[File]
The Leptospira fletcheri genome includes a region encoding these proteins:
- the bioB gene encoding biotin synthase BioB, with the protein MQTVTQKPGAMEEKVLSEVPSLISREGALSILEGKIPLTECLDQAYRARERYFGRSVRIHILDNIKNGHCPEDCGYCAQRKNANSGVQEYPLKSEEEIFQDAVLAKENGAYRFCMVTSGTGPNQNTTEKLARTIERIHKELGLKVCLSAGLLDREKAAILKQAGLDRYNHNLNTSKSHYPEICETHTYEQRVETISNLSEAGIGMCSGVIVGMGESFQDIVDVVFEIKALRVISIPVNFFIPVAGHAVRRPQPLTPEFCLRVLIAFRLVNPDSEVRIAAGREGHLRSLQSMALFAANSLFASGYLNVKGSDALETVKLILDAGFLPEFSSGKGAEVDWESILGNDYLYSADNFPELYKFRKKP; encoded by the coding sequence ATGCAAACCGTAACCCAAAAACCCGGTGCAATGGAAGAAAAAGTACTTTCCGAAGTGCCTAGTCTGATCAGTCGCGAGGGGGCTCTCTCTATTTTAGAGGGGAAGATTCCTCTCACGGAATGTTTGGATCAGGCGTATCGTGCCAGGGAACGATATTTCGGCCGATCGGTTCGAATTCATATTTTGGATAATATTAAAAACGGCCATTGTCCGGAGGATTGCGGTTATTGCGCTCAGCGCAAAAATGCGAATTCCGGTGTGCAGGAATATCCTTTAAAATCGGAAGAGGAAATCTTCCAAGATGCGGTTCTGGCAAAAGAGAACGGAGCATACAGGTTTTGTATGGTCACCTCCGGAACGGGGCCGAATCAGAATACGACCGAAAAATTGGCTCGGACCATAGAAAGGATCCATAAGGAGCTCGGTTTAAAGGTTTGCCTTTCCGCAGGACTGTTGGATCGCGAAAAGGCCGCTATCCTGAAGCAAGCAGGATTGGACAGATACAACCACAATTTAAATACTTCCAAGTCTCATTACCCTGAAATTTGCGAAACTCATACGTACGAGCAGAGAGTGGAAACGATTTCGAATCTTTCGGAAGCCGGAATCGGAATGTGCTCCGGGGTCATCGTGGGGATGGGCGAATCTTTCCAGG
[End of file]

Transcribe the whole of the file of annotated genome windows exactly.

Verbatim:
The Leptospira fletcheri genome includes a region encoding these proteins:
- the bioB gene encoding biotin synthase BioB, with the protein MQTVTQKPGAMEEKVLSEVPSLISREGALSILEGKIPLTECLDQAYRARERYFGRSVRIHILDNIKNGHCPEDCGYCAQRKNANSGVQEYPLKSEEEIFQDAVLAKENGAYRFCMVTSGTGPNQNTTEKLARTIERIHKELGLKVCLSAGLLDREKAAILKQAGLDRYNHNLNTSKSHYPEICETHTYEQRVETISNLSEAGIGMCSGVIVGMGESFQDIVDVVFEIKALRVISIPVNFFIPVAGHAVRRPQPLTPEFCLRVLIAFRLVNPDSEVRIAAGREGHLRSLQSMALFAANSLFASGYLNVKGSDALETVKLILDAGFLPEFSSGKGAEVDWESILGNDYLYSADNFPELYKFRKKP; encoded by the coding sequence ATGCAAACCGTAACCCAAAAACCCGGTGCAATGGAAGAAAAAGTACTTTCCGAAGTGCCTAGTCTGATCAGTCGCGAGGGGGCTCTCTCTATTTTAGAGGGGAAGATTCCTCTCACGGAATGTTTGGATCAGGCGTATCGTGCCAGGGAACGATATTTCGGCCGATCGGTTCGAATTCATATTTTGGATAATATTAAAAACGGCCATTGTCCGGAGGATTGCGGTTATTGCGCTCAGCGCAAAAATGCGAATTCCGGTGTGCAGGAATATCCTTTAAAATCGGAAGAGGAAATCTTCCAAGATGCGGTTCTGGCAAAAGAGAACGGAGCATACAGGTTTTGTATGGTCACCTCCGGAACGGGGCCGAATCAGAATACGACCGAAAAATTGGCTCGGACCATAGAAAGGATCCATAAGGAGCTCGGTTTAAAGGTTTGCCTTTCCGCAGGACTGTTGGATCGCGAAAAGGCCGCTATCCTGAAGCAAGCAGGATTGGACAGATACAACCACAATTTAAATACTTCCAAGTCTCATTACCCTGAAATTTGCGAAACTCATACGTACGAGCAGAGAGTGGAAACGATTTCGAATCTTTCGGAAGCCGGAATCGGAATGTGCTCCGGGGTCATCGTGGGGATGGGCGAATCTTTCCAGG